After an unprecedented year politically, socially, and economically, cannabidiol (“CBD”) continues to significantly impact the United States’ retail markets and even the health sector. This highly sought after cannabinoid is becoming increasingly common in various forms, including tinctures, topical applications, oils, capsules, and more. But what is next for CBD in 2021? Below we explain our predictions regarding CBD’s influence in the coming year.
As different cannabinoids begin to gain recognition in the hemp and marijuana industries, it is crucial to discuss the legal considerations and challenges facing manufacturers, producers, retailers, and other cannabis-based businesses. In such a new space, promising cannabinoids have the potential to make a significant impact on the market. One of the cannabinoids gaining notable traction is known as cannabinol (“CBN”). Today on the blog, we review its legal status.
The booming cannabidiol (CBD) industry is expanding at a rapid rate and shows no signs of slowing down. The legal cannabis industry also continues to make new strides, as cannabis advocates, reform groups, lobbyists, and lawyers remain active in legislative efforts. As time progresses, more states are adapting and adjusting their respective policies. Cannabis and hemp products, including those which contain hemp-derived CBD, are becoming less taboo and these products are now more legally accessible than ever before.
Delta-8 tetrahydrocannabinol (“delta-8 THC” or “Δ8THC”) is one of over one-hundred cannabinoids in the cannabis plant and it occurs in extremely small concentrations. According to the National Cancer Institute, delta-8 THC is defined as
As the legalization of cannabis and cannabis-related products continues to make progress, keeping legalities straight can be challenging. The rise of the cannabidiol (CBD) industry has also led to an abundance of misinformation online and in the media, making it harder for the average consumer to find the right answers to their questions. But cannabis, hemp, hemp derivatives, CBD, and marijuana continue to gain popularity, and it is important to fully understand what is legal and what is not. Below, we have put together a comparison between the legalities of marijuana and the legalities of hemp as a thorough examination and differentiation.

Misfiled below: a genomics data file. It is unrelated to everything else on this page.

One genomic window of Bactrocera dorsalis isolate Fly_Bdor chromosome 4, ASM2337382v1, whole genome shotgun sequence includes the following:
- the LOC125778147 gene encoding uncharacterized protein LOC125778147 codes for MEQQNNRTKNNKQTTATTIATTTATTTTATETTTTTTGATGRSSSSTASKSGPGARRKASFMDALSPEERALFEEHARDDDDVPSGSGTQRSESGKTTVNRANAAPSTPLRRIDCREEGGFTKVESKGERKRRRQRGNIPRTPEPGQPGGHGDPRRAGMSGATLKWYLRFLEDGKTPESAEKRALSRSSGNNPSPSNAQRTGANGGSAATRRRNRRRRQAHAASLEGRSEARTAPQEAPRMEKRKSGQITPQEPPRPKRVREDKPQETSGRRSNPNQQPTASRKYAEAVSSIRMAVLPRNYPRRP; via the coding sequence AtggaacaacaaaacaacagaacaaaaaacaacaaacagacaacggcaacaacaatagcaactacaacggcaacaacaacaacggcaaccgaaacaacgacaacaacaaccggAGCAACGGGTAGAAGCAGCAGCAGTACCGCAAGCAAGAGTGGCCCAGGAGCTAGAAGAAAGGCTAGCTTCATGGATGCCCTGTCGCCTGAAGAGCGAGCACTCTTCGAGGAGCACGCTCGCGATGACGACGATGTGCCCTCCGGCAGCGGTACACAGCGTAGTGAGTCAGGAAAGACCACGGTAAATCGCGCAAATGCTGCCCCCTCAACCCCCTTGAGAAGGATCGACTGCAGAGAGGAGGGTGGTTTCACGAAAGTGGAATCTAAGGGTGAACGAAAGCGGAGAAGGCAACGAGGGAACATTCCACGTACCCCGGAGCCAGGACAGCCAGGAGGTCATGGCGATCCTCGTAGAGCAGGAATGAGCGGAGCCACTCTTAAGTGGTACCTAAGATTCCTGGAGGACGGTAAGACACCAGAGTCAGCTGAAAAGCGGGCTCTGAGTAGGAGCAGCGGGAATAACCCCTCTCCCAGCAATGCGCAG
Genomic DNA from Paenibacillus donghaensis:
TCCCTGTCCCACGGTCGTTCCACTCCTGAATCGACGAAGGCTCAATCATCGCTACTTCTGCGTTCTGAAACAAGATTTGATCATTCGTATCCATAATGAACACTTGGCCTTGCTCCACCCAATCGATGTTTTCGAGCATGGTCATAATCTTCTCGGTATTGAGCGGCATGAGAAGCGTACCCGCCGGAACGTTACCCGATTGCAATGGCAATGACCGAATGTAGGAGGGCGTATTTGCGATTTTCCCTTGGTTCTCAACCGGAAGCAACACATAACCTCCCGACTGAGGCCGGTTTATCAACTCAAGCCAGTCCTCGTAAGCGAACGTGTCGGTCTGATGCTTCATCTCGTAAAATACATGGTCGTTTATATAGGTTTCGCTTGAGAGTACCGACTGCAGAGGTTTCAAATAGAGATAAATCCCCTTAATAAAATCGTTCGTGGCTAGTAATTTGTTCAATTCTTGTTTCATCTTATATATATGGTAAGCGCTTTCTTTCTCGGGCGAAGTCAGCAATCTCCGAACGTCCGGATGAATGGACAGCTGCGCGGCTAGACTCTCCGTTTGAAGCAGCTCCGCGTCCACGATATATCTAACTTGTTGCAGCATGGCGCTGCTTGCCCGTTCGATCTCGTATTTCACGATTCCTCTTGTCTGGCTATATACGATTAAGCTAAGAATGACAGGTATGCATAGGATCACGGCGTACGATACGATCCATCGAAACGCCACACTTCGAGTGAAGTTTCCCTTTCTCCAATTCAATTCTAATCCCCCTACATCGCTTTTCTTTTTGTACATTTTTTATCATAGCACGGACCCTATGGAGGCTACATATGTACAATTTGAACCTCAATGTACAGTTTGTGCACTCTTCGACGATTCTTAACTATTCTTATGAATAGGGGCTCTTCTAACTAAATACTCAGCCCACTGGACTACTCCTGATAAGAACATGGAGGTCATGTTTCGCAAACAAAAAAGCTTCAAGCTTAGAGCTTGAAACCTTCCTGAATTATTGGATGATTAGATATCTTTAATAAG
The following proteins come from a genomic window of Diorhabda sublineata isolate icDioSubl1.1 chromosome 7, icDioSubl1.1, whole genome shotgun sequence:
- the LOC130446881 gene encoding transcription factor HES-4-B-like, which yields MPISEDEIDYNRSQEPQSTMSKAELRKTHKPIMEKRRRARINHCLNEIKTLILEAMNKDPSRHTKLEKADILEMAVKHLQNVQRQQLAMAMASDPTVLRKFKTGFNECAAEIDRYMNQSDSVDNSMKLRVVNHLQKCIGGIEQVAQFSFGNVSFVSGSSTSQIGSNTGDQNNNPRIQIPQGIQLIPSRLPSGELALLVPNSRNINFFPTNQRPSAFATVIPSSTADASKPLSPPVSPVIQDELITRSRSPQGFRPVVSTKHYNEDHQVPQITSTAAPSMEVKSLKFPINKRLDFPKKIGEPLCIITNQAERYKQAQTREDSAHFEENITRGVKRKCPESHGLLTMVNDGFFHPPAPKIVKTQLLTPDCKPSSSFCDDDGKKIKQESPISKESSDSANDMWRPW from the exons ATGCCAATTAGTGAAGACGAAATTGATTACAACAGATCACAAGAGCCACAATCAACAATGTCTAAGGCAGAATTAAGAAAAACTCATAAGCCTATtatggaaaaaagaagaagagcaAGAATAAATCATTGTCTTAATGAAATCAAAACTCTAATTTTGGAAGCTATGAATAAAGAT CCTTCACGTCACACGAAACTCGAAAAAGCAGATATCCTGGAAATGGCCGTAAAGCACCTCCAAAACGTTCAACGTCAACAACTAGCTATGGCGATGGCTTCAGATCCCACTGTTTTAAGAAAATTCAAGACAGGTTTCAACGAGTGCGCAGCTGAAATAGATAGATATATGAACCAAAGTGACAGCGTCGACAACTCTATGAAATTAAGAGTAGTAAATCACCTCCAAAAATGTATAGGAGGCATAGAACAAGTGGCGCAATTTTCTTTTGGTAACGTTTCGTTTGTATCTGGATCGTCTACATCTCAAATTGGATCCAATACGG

We are pleased to announce that attorney Chelsie Spencer has been selected by Thomson Reuters as a Super Lawyers Rising Star of 2020.
Super Lawyers is a rating service for exceptional lawyers that covers over 70 areas of practice. Only 2.5% of lawyers in each state are selected as Rising Stars by Super Lawyers. These lawyers are selected based on independent research, peer nominations, and peer evaluations.
Over the next few days, hemp attorney Chelsie Spencer will be addressing issues that she has noted with the United States Department of Agriculture’s (“USDA”) proposed program rules, the Texas Department of Agriculture’s (“TDA”) Revised Interim Program Rules, and the Texas Department of State Health Services (“DSHS”). Keep in mind that these rules are all in their proposed period and that now is the time for the public to provide input. Today, we will be highlighting issues with the USDA’s program rules.
Comments on the USDA Interim Rules may be submitted HERE.
Now that you have read Part I of the Revised TDA Hemp Production Plan series on the application and license requirements for hemp producers, it is crucial to understand the rules and methods for the sampling and testing of hemp for tetrahydrocannabinol (“THC”) concentration levels.
To conform with the United States Department of Agriculture’s (“USDA”) hemp production plan, the Texas Department of Agriculture (“TDA”) proposed its own hemp production rules and regulations (the “TDA plan”) to the Texas Register in December of 2019. The proposed rules were then revised and released on Friday, January 10th, and they are open to public comment until Monday, February 10th. Comments are to be submitted to Philip Wright, Administrator for Agriculture and Consumer Protection, Texas Department of Agriculture, P.O. Box 12847, Austin, Texas 78711, or by email to [email protected]. If dissatisfied with any provision of the TDA plan, it is highly recommended to raise and send concerns to the TDA during this window for public comment.
It appears consumers are not the only group losing patience with the FDA’s progress on CBD legalization. On January 13th, 2020, a bipartisan bill to amend the Federal Food, Drug and Cosmetic Act (FD&C Act) regarding cannabidiol (CBD) and CBD containing substances was introduced in the U.S. House of Representatives. House Agriculture Committee Chairman Collin Peterson (D-MN) unveiled a simple bill drafted to intentionally include hemp-derived CBD beneath the definition of a “dietary supplement.”